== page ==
The concrete achievements of viable diplomacy include the following:

1. Stable growth of ties with our diplomatic allies and other countries
The ROC maintains strong partnerships with its 22 diplomatic allies, and mutual visits by high-ranking officials are frequent. In January, President Ma led a delegation to visit São Tomé and Príncipe and Burkina Faso, and to attend the inauguration of President Juan Hernández of Honduras. In July, President Ma led a delegation to visit El Salvador and to attend the inauguration of Panamanian President Juan Valera. These visits served to strengthen ties with these nations. Vice President Wu Den-yih led a delegation to Vatican City this April to attend the canonization of Pope John XXIII and Pope John Paul II. The visit strengthened ties between our two countries and enhance the ROC’s international visibility.

Premier Jiang Yi-hua led a delegation to El Salvador to attend the inauguration of President Salvador Sanchez this June, while Defense Minister Yen Ming led a delegation to Burkina Faso and attended celebrations for Swazi King Mswati III’s 46th birthday this April.

The ROC also enjoys increasingly close relations with other countries and regions, especially the US, Japan, and the European Union. Our president and premier transited the US three times this year, and were accorded great courtesy. In April, Administrator of the US Environmental Protection Agency Gina McCarthy visited Taiwan and established a partnership on environmental issues of international import, showing that mutual trust is strong. Also that month, the US House of Representatives passed the Taiwan Relations Act Affirmation and Naval Vessel Transfer Act in support of US arms sales to Taiwan.

Taiwan-EU relations have also been furthered through the Taiwan-EU Consulting Meeting, a videoconference that took place in June. Here, a review was made of bilateral trade, business, education, technology, human rights, nuclear safety, national security, and cybersecurity policies. High-level visits have been frequent, with trips this year by Vice President Wu, Minister of Health and Welfare Chiu Wen-ta, Minister of Culture Lung Ying-tai, as well as former Minister of Labor Pan Shi-wei.

Taiwan has a long, close relationship with Japan. Bilateral trade has developed and personnel exchanges have grown. In 2012, mutual visits topped 3.76 million, while two-way trade hit US$62.4 billion, with each being an important trade partner of the other. Moreover, Taiwan and Japan signed a fisheries agreement in 2012.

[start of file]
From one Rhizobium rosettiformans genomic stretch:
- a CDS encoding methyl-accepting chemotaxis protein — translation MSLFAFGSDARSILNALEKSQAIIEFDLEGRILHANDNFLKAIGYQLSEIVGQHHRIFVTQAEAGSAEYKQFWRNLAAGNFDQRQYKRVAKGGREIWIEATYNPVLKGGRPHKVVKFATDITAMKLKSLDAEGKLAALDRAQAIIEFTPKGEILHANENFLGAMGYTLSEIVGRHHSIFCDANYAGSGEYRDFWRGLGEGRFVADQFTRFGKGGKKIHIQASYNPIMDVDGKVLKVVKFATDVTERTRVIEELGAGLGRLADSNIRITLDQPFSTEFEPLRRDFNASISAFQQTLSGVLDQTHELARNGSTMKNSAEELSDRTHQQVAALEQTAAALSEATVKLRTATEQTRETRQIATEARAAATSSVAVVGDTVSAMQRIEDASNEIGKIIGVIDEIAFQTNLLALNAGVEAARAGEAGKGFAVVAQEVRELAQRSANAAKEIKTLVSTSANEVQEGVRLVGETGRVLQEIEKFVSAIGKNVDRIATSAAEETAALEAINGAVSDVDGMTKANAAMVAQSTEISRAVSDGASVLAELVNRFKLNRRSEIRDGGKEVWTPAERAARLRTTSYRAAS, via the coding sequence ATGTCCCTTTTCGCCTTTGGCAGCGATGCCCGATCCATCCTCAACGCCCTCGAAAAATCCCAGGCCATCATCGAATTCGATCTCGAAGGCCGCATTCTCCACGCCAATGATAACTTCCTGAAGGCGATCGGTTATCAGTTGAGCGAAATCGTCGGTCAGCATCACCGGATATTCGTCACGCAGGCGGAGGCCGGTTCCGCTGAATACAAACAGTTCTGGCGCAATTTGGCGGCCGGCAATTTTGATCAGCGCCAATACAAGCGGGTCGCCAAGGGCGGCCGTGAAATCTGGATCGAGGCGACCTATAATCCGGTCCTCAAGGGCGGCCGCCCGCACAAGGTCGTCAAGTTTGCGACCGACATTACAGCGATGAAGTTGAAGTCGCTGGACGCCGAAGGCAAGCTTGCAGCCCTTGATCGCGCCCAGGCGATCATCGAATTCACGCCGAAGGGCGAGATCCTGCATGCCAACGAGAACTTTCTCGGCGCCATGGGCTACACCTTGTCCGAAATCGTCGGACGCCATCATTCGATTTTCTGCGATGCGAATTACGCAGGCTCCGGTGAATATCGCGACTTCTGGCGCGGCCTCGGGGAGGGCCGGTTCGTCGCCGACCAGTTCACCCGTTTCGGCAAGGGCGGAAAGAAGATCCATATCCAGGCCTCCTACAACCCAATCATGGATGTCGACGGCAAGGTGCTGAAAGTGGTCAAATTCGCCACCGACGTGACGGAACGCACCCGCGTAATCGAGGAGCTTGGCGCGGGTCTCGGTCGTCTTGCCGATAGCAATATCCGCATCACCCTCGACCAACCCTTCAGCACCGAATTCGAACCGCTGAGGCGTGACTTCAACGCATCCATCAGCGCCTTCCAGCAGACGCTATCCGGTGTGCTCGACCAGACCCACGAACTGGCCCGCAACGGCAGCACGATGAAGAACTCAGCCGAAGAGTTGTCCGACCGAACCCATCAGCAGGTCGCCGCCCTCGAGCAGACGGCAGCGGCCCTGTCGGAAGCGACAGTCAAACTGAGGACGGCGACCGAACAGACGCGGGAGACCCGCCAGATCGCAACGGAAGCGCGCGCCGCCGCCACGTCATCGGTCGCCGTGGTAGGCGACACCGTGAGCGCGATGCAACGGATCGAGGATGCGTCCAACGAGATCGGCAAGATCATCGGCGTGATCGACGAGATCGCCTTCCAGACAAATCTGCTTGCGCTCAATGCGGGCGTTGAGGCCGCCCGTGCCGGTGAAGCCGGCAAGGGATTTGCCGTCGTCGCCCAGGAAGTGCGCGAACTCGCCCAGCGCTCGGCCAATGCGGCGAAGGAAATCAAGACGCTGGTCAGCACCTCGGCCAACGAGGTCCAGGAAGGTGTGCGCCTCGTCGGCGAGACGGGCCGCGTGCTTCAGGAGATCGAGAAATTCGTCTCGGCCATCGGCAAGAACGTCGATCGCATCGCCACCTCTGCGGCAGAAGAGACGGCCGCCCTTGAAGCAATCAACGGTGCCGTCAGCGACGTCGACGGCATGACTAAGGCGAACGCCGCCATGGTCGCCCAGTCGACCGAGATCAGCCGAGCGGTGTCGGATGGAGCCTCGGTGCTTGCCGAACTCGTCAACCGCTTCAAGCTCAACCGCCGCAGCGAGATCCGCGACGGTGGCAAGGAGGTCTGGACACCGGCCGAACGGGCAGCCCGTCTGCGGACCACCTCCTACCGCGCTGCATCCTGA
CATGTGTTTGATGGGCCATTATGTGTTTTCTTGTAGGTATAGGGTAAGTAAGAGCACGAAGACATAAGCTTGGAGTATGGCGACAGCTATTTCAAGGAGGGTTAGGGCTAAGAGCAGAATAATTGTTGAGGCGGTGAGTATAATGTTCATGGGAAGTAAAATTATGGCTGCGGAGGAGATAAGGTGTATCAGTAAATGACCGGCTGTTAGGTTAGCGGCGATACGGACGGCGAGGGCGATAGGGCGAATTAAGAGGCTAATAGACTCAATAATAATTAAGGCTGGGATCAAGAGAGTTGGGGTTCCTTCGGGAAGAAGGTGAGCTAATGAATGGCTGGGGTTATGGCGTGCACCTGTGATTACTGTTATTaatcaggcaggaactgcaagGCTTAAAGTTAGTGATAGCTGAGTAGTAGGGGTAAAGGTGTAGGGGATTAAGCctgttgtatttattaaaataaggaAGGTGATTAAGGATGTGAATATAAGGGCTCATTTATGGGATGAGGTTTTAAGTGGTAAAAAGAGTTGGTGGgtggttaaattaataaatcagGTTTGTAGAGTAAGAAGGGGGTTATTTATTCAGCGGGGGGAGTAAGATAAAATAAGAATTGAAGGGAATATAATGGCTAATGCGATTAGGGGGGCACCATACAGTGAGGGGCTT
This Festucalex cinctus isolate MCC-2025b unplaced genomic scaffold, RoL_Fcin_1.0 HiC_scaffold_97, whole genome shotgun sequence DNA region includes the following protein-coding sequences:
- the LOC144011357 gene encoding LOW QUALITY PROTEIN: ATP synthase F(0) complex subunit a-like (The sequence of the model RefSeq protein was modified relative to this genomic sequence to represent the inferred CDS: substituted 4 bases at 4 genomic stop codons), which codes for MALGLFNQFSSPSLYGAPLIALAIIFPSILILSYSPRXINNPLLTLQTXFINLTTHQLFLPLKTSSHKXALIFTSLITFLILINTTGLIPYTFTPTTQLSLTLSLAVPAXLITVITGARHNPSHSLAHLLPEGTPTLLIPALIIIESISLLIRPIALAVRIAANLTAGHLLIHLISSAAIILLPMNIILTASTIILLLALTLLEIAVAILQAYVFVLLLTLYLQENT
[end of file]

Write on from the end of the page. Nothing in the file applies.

2. Greater international participation
On September 11, Shen Chi, Director General of the Civil Aeronautics Administration, attended the Assembly of the International Civil Aviation Organization as a guest of the President of the ICAO Council. This marked a concrete step forward in our efforts to achieve meaningful participation in ICAO, which began in earnest in 2009. In addition, the ROC Minister of Health and Welfare has attended the World Health Assembly as an observer for five years in a row, following a 38-year absence from the UN system. Moreover, Taiwan is represented by a presidential envoy at APEC Economic Leaders’ Meetings. It has acceded to the World Trade Organization’s Government Procurement Agreement and gained observer status at the annual assembly of the International Renewable Energy Agency. Taiwan is also seeking meaningful participation in activities under the UN Framework Convention on Climate Change.

3. Visa-waiver privileges
A total of 140 countries and territories now offer visa-waiver or landing visa privileges to ROC nationals, up from 54 six years ago. Recent additions to the list include the US, Japan, the UK, Schengen countries, Canada, Australia, New Zealand, Malaysia, Israel, and Turkey. Our nationals therefore enjoy greater convenience and dignity when traveling abroad than before.

4. Economic cooperation agreements
The eighth round of TIFA talks between Taiwan and the US was held in Washington this April, after the talks were resumed in 2013. To speed up the opening of Taiwan’s service market, Taiwan completed negotiations with 22 member countries of the World Trade Organization, including the US, Australia, and the EU, on a multilateral trade in services agreement toward the goal of greater economic integration, having also completed the aforementioned accession to the GPA, as well as participating in the ITA II. In July, Taiwan and 12 other WTO members released a joint statement announcing the beginning of negotiations on an environmental goods agreement.

VII. Humanitarian aid
As a responsible stakeholder in the international community, Taiwan has dedicated itself to providing humanitarian aid. The ROC government and private organizations have made important contributions in such areas as disaster prevention, humanitarian aid and charity, medical aid, and development cooperation. Remarkable results have been achieved as a result of these efforts, which include:

1. Emergency relief